The situation worsened because of high levels of impunity and the growing lack of trust in the judicial power due to its lack of independence. While this has been an ongoing problem for several years now, in the last few years it was noted that a high number of judges were appointed provisionally making them easier to dismiss, political appointments were made to the Supreme Court of Justice and, in a number of cases, judges and attorneys were removed from their posts after making legal decisions contrary to the interests of the Government. Equally, the legislative power also showed signs of losing its independence and autonomy, as demonstrated in Article 203 of the Constitution, still in force, which permits the delegation of legislative faculties to the President of the Republic without clearly defining these faculties. In relation to this, in December 2010, several days after the culmination of the ordinary legislative period of the National Assembly, with its pro-Government majority, and just a few days before the start of the period of the new elected Assembly on September 26, 2010, with 40% of the deputies aligned with the opposition, a law was passed giving wide ranging legislative powers to the President for 18 months, including in matters of criminal justice3.

Meanwhile, the prison situation continued to be of serious concern. Despite the fact that for a number of years organisations have reported the serious conditions and violence in prisons, and that the IACtHR granted provisional measures in a number of prison establishments4, the State did not take the necessary measures to guarantee the life and personal integrity of detainees. In 2010, 476 detainees died and 958 were injured, that is to say, 30% more deaths and 51% more injuries than in 2009. In the first three months of 2011, 124 people lost their lives in Venezuelan prisons and 266 were injured, respectively 22% and 11% higher than during the same period the previous year5.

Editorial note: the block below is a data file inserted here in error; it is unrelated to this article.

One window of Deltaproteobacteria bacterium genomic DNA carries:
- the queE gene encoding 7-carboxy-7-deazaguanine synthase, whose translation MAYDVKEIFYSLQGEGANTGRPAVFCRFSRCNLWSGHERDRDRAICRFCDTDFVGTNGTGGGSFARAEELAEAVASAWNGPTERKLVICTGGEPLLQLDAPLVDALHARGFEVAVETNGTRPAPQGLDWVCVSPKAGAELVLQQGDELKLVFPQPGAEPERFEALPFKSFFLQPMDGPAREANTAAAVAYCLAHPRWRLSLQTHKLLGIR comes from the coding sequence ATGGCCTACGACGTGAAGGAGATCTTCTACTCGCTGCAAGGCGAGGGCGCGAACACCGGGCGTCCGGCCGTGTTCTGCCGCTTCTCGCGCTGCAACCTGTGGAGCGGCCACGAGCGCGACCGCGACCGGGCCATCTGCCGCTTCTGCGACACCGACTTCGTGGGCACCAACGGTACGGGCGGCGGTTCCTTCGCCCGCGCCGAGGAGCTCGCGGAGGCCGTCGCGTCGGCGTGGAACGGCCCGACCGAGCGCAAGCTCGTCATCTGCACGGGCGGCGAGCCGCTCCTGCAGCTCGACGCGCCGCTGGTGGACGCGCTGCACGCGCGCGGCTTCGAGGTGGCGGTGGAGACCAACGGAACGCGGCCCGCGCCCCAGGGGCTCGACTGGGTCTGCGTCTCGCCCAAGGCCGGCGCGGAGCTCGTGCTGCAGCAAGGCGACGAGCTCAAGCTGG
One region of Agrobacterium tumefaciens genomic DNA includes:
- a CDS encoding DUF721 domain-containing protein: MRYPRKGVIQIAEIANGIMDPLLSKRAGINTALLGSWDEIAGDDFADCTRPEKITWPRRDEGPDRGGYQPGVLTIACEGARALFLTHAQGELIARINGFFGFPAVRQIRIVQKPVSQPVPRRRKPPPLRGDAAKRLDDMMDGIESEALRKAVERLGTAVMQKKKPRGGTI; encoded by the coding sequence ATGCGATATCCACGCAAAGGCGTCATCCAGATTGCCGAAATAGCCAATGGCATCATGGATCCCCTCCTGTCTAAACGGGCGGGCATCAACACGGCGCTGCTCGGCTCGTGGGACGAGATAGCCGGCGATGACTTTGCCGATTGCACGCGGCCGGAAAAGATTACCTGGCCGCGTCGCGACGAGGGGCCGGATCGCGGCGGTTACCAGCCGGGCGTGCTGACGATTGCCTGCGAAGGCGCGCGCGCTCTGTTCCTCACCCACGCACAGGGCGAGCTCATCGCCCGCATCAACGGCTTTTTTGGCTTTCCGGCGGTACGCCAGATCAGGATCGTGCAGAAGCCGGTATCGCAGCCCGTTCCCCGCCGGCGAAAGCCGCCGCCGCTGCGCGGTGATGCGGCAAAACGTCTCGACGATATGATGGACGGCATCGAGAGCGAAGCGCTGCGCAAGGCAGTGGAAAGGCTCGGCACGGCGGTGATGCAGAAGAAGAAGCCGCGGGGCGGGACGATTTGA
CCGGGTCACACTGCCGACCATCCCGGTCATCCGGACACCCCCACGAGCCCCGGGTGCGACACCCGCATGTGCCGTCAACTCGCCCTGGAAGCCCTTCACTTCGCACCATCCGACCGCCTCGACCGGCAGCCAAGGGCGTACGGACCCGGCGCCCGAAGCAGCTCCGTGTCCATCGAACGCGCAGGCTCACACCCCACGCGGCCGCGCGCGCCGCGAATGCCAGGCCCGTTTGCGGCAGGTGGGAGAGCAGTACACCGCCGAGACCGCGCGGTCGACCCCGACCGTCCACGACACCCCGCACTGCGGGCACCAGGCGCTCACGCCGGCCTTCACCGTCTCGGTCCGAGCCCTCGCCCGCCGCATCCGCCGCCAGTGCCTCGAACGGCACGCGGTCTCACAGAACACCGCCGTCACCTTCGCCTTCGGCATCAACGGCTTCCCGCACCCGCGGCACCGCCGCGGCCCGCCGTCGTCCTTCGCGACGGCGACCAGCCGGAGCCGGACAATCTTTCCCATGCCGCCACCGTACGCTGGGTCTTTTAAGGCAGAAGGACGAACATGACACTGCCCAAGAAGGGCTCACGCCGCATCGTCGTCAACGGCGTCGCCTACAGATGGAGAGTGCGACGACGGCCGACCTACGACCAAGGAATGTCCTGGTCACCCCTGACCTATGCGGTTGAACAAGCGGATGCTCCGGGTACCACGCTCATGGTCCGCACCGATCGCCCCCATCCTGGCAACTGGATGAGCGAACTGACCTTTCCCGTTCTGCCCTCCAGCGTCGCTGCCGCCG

Serious legislative limitations to freedoms of association and expression impacting on the activities of human rights organisations

The executive power increased the limitations to freedoms of expression and association in Venezuela, extending its legislative faculties with support from the National Assembly where it enjoyed parliamentary majority. On December 23, 2010, the Law on Political Sovereignty and National Self-Determination was passed, prohibiting political parties, civil associations and individuals from receiving funding from outside of Venezuela, on pain of fines or disqualification. This measure, which directly affects organisations defending human rights, could be reinforced if the Law on International Cooperation is passed. This new legislative bill was already approved in a first round debate in 2006 and could be adopted in 2011 by means of the legislative powers granted to the President in December 2010. The Law on International Cooperation obliges those receiving foreign aid to hand it over to the Government to be administered. Moreover, in December 2010, the National Assembly approved the reform of the Law on Radio and Television in order to extend regulatory measures to the Internet. These changes prohibit publishing on the Internet any material that “incites unrest among citizens”, “upsets public order”, “lacks respect for the authorities” or that “attacks moral codes”. This law also condemns “inciting crimes” through communications media, without clearly limiting its scope or limits.